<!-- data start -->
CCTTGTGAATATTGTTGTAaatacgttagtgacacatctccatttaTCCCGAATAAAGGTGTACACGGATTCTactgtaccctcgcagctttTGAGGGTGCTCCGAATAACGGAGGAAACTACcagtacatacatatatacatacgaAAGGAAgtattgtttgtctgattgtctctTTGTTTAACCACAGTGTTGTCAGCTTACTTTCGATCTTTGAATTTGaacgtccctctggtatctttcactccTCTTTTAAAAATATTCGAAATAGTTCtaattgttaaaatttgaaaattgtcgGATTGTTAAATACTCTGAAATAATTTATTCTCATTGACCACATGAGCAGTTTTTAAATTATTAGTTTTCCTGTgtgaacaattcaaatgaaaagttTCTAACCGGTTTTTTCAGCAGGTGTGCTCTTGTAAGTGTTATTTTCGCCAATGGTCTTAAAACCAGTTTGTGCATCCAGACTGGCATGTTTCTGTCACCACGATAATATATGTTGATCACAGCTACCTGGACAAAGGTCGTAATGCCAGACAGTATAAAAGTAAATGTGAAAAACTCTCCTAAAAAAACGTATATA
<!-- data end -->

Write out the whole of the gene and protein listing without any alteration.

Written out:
CCTTGTGAATATTGTTGTAaatacgttagtgacacatctccatttaTCCCGAATAAAGGTGTACACGGATTCTactgtaccctcgcagctttTGAGGGTGCTCCGAATAACGGAGGAAACTACcagtacatacatatatacatacgaAAGGAAgtattgtttgtctgattgtctctTTGTTTAACCACAGTGTTGTCAGCTTACTTTCGATCTTTGAATTTGaacgtccctctggtatctttcactccTCTTTTAAAAATATTCGAAATAGTTCtaattgttaaaatttgaaaattgtcgGATTGTTAAATACTCTGAAATAATTTATTCTCATTGACCACATGAGCAGTTTTTAAATTATTAGTTTTCCTGTgtgaacaattcaaatgaaaagttTCTAACCGGTTTTTTCAGCAGGTGTGCTCTTGTAAGTGTTATTTTCGCCAATGGTCTTAAAACCAGTTTGTGCATCCAGACTGGCATGTTTCTGTCACCACGATAATATATGTTGATCACAGCTACCTGGACAAAGGTCGTAATGCCAGACAGTATAAAAGTAAATGTGAAAAACTCTCCTAAAAAAACGTATATA